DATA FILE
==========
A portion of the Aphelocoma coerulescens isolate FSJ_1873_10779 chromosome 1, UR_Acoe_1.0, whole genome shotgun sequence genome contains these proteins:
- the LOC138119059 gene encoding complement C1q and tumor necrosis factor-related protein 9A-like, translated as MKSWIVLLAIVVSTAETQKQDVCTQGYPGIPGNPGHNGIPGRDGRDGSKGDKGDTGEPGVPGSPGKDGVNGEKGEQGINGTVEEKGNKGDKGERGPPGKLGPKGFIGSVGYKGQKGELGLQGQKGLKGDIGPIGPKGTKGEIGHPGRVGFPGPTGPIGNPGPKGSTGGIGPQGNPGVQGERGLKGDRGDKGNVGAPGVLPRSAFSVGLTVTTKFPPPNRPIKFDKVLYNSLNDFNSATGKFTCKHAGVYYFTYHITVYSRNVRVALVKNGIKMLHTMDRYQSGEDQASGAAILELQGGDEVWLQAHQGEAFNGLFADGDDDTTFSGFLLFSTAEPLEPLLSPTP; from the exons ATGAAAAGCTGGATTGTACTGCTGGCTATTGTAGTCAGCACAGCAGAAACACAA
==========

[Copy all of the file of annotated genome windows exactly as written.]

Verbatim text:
A portion of the Aphelocoma coerulescens isolate FSJ_1873_10779 chromosome 1, UR_Acoe_1.0, whole genome shotgun sequence genome contains these proteins:
- the LOC138119059 gene encoding complement C1q and tumor necrosis factor-related protein 9A-like, translated as MKSWIVLLAIVVSTAETQKQDVCTQGYPGIPGNPGHNGIPGRDGRDGSKGDKGDTGEPGVPGSPGKDGVNGEKGEQGINGTVEEKGNKGDKGERGPPGKLGPKGFIGSVGYKGQKGELGLQGQKGLKGDIGPIGPKGTKGEIGHPGRVGFPGPTGPIGNPGPKGSTGGIGPQGNPGVQGERGLKGDRGDKGNVGAPGVLPRSAFSVGLTVTTKFPPPNRPIKFDKVLYNSLNDFNSATGKFTCKHAGVYYFTYHITVYSRNVRVALVKNGIKMLHTMDRYQSGEDQASGAAILELQGGDEVWLQAHQGEAFNGLFADGDDDTTFSGFLLFSTAEPLEPLLSPTP; from the exons ATGAAAAGCTGGATTGTACTGCTGGCTATTGTAGTCAGCACAGCAGAAACACAA